John the Baptist prepared the way by saying that only those with a repentant heart were able to receive the message. It wasn't merely for the religious/Pharisees or even just the Israelites: "God can raise children from these stones." Rather, the question was whether you had submitted to God's purposes and were living a life that showed the fruits of repentance. Tax collectors and soldiers were among those who came to the river for baptism. We noticed how the meaning of repentance had changed from the Old Testament: now there seemed to be a shift from purification (baptism) to empowerment (changed nature).
As the story unfolds, at Jesus' baptism, a dove descended and God expressed his pleasure. "You are my own dear Son, and I am pleased with you." This relationship with God reflects the central identity of Jesus and his relationship with God (Abba). It is at the heart and source of his ministry.
We questioned whether the affirmation during baptism (dove and God's voice) would have been a shared public experience or more of a private/internal experience. It seemed more likely that this marked an internal recognition in Jesus of his identity and vocation.
Did Jesus require the cleansing of baptism? It seems to make sense that Jesus was a man, like us, before he became Christ. That he suffered temptations like us seems to deepen the significance of the text as well.
Luke unravels a long line of ancestors in the genealogy of Jesus. Eldon recalled how genealogies had never held much significance for him while growing up. Yet interestingly, something more than a family tree seemed to be captured here. In Luke, Jesus' history goes back through the fallen figures of Adam and Eve and then even further back to being the son of God. Luke is showing us that Jesus is both man (like us) and also the son of God.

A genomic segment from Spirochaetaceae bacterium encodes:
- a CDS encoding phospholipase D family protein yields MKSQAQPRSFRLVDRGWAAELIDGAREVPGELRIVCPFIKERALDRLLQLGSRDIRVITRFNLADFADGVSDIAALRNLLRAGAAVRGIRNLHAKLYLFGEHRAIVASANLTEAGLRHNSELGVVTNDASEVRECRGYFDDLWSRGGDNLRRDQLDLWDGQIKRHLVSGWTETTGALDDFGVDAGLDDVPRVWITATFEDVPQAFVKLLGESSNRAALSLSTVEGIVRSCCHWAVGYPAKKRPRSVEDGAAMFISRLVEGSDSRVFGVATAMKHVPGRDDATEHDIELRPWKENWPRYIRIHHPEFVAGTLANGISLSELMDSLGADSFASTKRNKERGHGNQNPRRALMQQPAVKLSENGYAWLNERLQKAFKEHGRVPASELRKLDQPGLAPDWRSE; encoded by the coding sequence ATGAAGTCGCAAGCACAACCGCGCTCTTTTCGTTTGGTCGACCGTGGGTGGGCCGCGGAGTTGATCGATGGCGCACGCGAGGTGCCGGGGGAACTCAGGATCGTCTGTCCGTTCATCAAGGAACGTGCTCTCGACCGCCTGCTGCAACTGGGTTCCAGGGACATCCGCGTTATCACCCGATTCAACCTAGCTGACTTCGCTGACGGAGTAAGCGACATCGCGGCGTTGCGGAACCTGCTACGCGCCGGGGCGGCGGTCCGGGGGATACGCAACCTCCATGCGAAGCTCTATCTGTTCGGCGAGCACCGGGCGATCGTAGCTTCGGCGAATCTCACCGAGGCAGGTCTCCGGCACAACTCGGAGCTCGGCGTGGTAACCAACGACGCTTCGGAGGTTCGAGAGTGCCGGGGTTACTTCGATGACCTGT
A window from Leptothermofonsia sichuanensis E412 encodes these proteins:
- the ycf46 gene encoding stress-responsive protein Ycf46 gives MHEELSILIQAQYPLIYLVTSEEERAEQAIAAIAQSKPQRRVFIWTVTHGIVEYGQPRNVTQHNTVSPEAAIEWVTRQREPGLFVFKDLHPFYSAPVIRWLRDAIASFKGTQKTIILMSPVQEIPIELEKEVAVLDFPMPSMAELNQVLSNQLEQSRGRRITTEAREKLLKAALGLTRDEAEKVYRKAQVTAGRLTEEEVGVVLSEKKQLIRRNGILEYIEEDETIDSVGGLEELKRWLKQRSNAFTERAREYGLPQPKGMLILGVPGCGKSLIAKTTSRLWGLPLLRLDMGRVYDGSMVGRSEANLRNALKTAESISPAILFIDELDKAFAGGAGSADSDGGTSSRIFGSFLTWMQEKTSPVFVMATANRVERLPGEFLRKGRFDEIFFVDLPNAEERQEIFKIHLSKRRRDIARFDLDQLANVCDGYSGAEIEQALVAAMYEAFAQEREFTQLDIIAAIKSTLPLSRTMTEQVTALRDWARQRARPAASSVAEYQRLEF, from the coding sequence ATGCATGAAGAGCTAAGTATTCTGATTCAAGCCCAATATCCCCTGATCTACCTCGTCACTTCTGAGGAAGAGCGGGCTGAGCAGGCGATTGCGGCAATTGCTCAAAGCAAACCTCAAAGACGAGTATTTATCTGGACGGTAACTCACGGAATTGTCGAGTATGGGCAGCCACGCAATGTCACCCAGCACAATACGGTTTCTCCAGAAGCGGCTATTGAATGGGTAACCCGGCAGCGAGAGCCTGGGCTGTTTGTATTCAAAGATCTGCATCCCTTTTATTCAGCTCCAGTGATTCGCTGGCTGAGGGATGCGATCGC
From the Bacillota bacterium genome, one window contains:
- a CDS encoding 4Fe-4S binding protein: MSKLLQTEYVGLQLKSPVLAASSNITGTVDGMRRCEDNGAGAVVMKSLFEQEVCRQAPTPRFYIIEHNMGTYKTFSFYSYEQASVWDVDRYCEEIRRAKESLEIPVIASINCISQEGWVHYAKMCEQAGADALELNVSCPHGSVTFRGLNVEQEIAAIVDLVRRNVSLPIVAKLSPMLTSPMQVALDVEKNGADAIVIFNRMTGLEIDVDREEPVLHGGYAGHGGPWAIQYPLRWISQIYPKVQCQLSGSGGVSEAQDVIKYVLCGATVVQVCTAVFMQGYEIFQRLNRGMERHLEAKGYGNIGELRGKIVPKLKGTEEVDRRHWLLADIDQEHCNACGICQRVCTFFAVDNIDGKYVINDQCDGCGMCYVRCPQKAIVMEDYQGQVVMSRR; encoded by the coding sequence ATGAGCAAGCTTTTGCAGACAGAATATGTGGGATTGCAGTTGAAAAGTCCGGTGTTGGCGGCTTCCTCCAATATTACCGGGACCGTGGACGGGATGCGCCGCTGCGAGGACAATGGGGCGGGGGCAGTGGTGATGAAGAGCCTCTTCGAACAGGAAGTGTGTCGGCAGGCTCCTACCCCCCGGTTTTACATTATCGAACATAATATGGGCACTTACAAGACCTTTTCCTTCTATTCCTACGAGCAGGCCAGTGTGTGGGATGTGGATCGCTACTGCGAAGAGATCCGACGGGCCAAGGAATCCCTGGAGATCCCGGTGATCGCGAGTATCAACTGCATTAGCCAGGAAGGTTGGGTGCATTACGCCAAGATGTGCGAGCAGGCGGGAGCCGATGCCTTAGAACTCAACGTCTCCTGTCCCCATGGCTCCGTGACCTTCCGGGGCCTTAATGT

Luke's Storytelling Tool Kit
Once again it seemed apparent that Luke is not presenting a chronology
(history) but rather an interpretation of events (theology). Eldon indicated
how Luke weaves in stories from the Old Testament, but carries them forward
to something new. Some methods used in Luke are:
Luke uses continuity with the known story but roots Jesus in it.
While filled with the Holy Spirit, Jesus was led into the wilderness and tested. With intertexuality, Luke shows how Israel faced the same temptations in the wilderness and failed. Jesus is shown to suffer the temptations but to remain true to God.
Eldon illustrated the temptation of Jesus as an inner battle rather than a battle with an external Satan Again, it seemed plausible that Jesus faced certain things in himself before he fully submitted to God's will for his life.
One of the interesting things Eldon pointed out was how the temptations began with "If you are the son of God …" challenging Jesus' identity. Jesus didn't fall for it but responded with God's word (scripture), remaining rooted in God.
How do we work with temptation?
One of the main questions that underlies the temptations is the question of where our primary identity lies. If it is not firmly rooted in God (he is the vine, we are the branches), we will fall. In the words of Boch, "Independence from God is the essence of Spiritual defection and desertion."